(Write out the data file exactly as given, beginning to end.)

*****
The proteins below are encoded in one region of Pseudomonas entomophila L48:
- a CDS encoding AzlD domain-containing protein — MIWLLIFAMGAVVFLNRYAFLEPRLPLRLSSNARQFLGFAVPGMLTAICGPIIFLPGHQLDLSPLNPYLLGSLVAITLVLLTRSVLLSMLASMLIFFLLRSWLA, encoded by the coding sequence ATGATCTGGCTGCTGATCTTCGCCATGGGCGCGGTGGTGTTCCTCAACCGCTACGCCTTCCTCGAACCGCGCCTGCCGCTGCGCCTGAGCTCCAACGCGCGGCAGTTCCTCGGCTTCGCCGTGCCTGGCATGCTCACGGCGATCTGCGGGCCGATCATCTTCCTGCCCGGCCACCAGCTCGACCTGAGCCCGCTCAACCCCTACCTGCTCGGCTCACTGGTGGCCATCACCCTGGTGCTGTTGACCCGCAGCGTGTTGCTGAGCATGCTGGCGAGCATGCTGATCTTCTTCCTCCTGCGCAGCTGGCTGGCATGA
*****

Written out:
The proteins below are encoded in one region of Pseudomonas entomophila L48:
- a CDS encoding AzlD domain-containing protein — MIWLLIFAMGAVVFLNRYAFLEPRLPLRLSSNARQFLGFAVPGMLTAICGPIIFLPGHQLDLSPLNPYLLGSLVAITLVLLTRSVLLSMLASMLIFFLLRSWLA, encoded by the coding sequence ATGATCTGGCTGCTGATCTTCGCCATGGGCGCGGTGGTGTTCCTCAACCGCTACGCCTTCCTCGAACCGCGCCTGCCGCTGCGCCTGAGCTCCAACGCGCGGCAGTTCCTCGGCTTCGCCGTGCCTGGCATGCTCACGGCGATCTGCGGGCCGATCATCTTCCTGCCCGGCCACCAGCTCGACCTGAGCCCGCTCAACCCCTACCTGCTCGGCTCACTGGTGGCCATCACCCTGGTGCTGTTGACCCGCAGCGTGTTGCTGAGCATGCTGGCGAGCATGCTGATCTTCTTCCTCCTGCGCAGCTGGCTGGCATGA